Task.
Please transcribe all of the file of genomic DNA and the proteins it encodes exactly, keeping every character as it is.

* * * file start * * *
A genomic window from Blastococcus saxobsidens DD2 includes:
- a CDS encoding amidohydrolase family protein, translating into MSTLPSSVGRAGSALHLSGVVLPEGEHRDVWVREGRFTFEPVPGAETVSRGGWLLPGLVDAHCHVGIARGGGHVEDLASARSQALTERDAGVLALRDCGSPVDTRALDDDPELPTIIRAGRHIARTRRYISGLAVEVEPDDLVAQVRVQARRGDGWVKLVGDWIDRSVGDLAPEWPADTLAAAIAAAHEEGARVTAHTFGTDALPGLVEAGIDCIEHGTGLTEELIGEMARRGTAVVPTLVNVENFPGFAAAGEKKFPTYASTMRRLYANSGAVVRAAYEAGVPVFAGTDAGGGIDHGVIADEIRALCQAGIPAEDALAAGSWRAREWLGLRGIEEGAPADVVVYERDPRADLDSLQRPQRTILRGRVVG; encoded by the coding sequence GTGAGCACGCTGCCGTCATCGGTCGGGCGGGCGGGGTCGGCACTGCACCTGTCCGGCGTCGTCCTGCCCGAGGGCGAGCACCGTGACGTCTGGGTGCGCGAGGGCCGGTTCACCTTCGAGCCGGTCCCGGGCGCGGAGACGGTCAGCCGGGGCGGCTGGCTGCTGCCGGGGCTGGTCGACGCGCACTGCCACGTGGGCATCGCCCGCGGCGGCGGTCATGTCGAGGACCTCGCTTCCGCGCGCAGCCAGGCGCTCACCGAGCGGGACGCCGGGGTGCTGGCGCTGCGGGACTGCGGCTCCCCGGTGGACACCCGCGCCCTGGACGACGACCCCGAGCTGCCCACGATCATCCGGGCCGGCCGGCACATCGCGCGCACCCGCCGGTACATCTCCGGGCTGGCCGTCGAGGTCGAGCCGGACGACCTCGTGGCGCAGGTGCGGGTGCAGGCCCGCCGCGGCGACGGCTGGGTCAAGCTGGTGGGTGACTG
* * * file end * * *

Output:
A genomic window from Blastococcus saxobsidens DD2 includes:
- a CDS encoding amidohydrolase family protein, translating into MSTLPSSVGRAGSALHLSGVVLPEGEHRDVWVREGRFTFEPVPGAETVSRGGWLLPGLVDAHCHVGIARGGGHVEDLASARSQALTERDAGVLALRDCGSPVDTRALDDDPELPTIIRAGRHIARTRRYISGLAVEVEPDDLVAQVRVQARRGDGWVKLVGDWIDRSVGDLAPEWPADTLAAAIAAAHEEGARVTAHTFGTDALPGLVEAGIDCIEHGTGLTEELIGEMARRGTAVVPTLVNVENFPGFAAAGEKKFPTYASTMRRLYANSGAVVRAAYEAGVPVFAGTDAGGGIDHGVIADEIRALCQAGIPAEDALAAGSWRAREWLGLRGIEEGAPADVVVYERDPRADLDSLQRPQRTILRGRVVG; encoded by the coding sequence GTGAGCACGCTGCCGTCATCGGTCGGGCGGGCGGGGTCGGCACTGCACCTGTCCGGCGTCGTCCTGCCCGAGGGCGAGCACCGTGACGTCTGGGTGCGCGAGGGCCGGTTCACCTTCGAGCCGGTCCCGGGCGCGGAGACGGTCAGCCGGGGCGGCTGGCTGCTGCCGGGGCTGGTCGACGCGCACTGCCACGTGGGCATCGCCCGCGGCGGCGGTCATGTCGAGGACCTCGCTTCCGCGCGCAGCCAGGCGCTCACCGAGCGGGACGCCGGGGTGCTGGCGCTGCGGGACTGCGGCTCCCCGGTGGACACCCGCGCCCTGGACGACGACCCCGAGCTGCCCACGATCATCCGGGCCGGCCGGCACATCGCGCGCACCCGCCGGTACATCTCCGGGCTGGCCGTCGAGGTCGAGCCGGACGACCTCGTGGCGCAGGTGCGGGTGCAGGCCCGCCGCGGCGACGGCTGGGTCAAGCTGGTGGGTGACTG